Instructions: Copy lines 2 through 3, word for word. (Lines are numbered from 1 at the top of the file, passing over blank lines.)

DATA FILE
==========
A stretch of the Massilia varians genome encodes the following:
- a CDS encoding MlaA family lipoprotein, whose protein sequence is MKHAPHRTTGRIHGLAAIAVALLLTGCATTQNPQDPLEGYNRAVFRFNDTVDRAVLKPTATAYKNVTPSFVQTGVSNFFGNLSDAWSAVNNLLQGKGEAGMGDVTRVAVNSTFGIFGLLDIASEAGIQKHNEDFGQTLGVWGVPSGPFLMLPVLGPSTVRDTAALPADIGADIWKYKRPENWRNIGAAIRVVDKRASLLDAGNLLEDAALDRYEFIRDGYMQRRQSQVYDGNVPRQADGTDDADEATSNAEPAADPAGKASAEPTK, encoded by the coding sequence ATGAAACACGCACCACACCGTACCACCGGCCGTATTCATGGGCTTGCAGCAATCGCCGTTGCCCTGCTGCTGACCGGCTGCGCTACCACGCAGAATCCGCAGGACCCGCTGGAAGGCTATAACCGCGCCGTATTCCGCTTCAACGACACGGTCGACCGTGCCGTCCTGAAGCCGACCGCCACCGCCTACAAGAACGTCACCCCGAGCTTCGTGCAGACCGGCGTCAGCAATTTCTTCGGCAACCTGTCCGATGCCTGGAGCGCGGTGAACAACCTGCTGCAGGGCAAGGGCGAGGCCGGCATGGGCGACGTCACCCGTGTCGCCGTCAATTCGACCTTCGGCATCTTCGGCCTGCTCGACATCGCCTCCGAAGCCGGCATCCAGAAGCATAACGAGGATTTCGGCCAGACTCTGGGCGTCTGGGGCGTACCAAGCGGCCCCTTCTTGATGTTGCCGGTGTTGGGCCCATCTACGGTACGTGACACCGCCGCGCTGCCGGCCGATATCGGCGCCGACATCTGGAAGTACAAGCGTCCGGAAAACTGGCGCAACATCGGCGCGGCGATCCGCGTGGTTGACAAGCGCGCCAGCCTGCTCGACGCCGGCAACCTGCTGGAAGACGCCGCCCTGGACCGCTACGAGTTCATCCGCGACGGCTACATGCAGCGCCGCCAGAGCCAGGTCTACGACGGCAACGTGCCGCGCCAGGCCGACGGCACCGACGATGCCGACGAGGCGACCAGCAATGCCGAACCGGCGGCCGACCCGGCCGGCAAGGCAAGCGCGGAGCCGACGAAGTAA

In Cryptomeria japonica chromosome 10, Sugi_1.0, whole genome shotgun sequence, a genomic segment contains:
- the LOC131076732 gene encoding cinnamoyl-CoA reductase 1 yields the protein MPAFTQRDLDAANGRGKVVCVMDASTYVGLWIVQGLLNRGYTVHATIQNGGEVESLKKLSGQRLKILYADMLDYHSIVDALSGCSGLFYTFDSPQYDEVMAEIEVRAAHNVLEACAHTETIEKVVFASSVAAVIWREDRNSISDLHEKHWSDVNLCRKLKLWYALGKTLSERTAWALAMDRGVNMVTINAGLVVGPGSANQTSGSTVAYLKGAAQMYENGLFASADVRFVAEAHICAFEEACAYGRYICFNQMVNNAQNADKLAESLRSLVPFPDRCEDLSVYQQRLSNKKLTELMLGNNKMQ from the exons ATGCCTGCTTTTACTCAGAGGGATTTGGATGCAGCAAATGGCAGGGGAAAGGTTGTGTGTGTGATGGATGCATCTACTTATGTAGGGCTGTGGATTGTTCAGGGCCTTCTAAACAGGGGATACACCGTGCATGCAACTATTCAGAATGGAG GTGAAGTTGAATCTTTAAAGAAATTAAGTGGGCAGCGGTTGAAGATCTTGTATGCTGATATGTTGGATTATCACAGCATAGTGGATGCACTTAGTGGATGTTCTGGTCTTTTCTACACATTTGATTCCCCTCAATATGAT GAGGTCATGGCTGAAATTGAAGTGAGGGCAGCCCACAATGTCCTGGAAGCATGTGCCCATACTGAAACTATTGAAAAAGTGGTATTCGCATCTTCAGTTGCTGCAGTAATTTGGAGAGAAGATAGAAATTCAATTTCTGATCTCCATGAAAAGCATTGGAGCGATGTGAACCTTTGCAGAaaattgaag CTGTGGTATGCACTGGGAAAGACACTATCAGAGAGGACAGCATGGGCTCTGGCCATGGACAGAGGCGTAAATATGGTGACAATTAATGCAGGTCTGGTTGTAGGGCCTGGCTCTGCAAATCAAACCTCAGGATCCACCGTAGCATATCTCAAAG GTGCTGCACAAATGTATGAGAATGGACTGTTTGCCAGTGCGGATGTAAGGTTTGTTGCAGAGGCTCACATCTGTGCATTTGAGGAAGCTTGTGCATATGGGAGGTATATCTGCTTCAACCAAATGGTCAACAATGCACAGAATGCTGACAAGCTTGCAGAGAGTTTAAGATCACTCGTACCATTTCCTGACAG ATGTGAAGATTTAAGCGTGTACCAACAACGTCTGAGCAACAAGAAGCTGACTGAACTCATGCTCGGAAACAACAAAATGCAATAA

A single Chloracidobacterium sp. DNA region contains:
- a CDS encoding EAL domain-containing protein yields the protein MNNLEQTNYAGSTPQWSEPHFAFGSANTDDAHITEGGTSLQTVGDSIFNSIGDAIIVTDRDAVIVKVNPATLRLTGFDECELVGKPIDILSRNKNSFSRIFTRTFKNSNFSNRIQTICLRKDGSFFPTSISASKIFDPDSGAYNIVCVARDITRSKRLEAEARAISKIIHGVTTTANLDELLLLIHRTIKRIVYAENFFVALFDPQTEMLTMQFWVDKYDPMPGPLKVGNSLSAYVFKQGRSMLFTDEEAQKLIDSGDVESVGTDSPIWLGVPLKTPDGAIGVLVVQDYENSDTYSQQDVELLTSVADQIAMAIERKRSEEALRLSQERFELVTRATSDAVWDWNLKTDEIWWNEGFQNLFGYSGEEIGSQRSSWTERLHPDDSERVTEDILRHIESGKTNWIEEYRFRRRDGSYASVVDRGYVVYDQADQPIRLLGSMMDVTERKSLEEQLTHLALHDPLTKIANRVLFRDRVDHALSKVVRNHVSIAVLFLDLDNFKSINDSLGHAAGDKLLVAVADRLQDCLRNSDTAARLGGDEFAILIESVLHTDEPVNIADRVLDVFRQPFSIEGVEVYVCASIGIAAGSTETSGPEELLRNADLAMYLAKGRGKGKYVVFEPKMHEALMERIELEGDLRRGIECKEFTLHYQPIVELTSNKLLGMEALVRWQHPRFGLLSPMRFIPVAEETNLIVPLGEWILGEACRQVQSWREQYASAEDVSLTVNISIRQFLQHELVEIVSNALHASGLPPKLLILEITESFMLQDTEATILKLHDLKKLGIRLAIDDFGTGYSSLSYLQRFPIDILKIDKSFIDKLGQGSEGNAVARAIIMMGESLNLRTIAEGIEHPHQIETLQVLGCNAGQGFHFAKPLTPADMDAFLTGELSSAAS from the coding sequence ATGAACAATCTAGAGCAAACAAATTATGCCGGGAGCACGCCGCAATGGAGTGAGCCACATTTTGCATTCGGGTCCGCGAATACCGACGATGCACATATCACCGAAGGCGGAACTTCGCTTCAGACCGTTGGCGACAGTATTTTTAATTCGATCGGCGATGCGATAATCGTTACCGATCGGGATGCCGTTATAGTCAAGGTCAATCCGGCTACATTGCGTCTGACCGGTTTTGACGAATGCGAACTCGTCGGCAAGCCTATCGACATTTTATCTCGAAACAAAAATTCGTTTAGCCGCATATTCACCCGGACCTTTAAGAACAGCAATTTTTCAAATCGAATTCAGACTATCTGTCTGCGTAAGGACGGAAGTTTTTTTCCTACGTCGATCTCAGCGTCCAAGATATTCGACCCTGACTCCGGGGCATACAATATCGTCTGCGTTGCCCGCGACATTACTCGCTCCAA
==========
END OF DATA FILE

- a CDS encoding MlaA family lipoprotein, whose protein sequence is MKHAPHRTTGRIHGLAAIAVALLLTGCATTQNPQDPLEGYNRAVFRFNDTVDRAVLKPTATAYKNVTPSFVQTGVSNFFGNLSDAWSAVNNLLQGKGEAGMGDVTRVAVNSTFGIFGLLDIASEAGIQKHNEDFGQTLGVWGVPSGPFLMLPVLGPSTVRDTAALPADIGADIWKYKRPENWRNIGAAIRVVDKRASLLDAGNLLEDAALDRYEFIRDGYMQRRQSQVYDGNVPRQADGTDDADEATSNAEPAADPAGKASAEPTK, encoded by the coding sequence ATGAAACACGCACCACACCGTACCACCGGCCGTATTCATGGGCTTGCAGCAATCGCCGTTGCCCTGCTGCTGACCGGCTGCGCTACCACGCAGAATCCGCAGGACCCGCTGGAAGGCTATAACCGCGCCGTATTCCGCTTCAACGACACGGTCGACCGTGCCGTCCTGAAGCCGACCGCCACCGCCTACAAGAACGTCACCCCGAGCTTCGTGCAGACCGGCGTCAGCAATTTCTTCGGCAACCTGTCCGATGCCTGGAGCGCGGTGAACAACCTGCTGCAGGGCAAGGGCGAGGCCGGCATGGGCGACGTCACCCGTGTCGCCGTCAATTCGACCTTCGGCATCTTCGGCCTGCTCGACATCGCCTCCGAAGCCGGCATCCAGAAGCATAACGAGGATTTCGGCCAGACTCTGGGCGTCTGGGGCGTACCAAGCGGCCCCTTCTTGATGTTGCCGGTGTTGGGCCCATCTACGGTACGTGACACCGCCGCGCTGCCGGCCGATATCGGCGCCGACATCTGGAAGTACAAGCGTCCGGAAAACTGGCGCAACATCGGCGCGGCGATCCGCGTGGTTGACAAGCGCGCCAGCCTGCTCGACGCCGGCAACCTGCTGGAAGACGCCGCCCTGGACCGCTACGAGTTCATCCGCGACGGCTACATGCAGCGCCGCCAGAGCCAGGTCTACGACGGCAACGTGCCGCGCCAGGCCGACGGCACCGACGATGCCGACGAGGCGACCAGCAATGCCGAACCGGCGGCCGACCCGGCCGGCAAGGCAAGCGCGGAGCCGACGAAGTAA

In Cryptomeria japonica chromosome 10, Sugi_1.0, whole genome shotgun sequence, a genomic segment contains: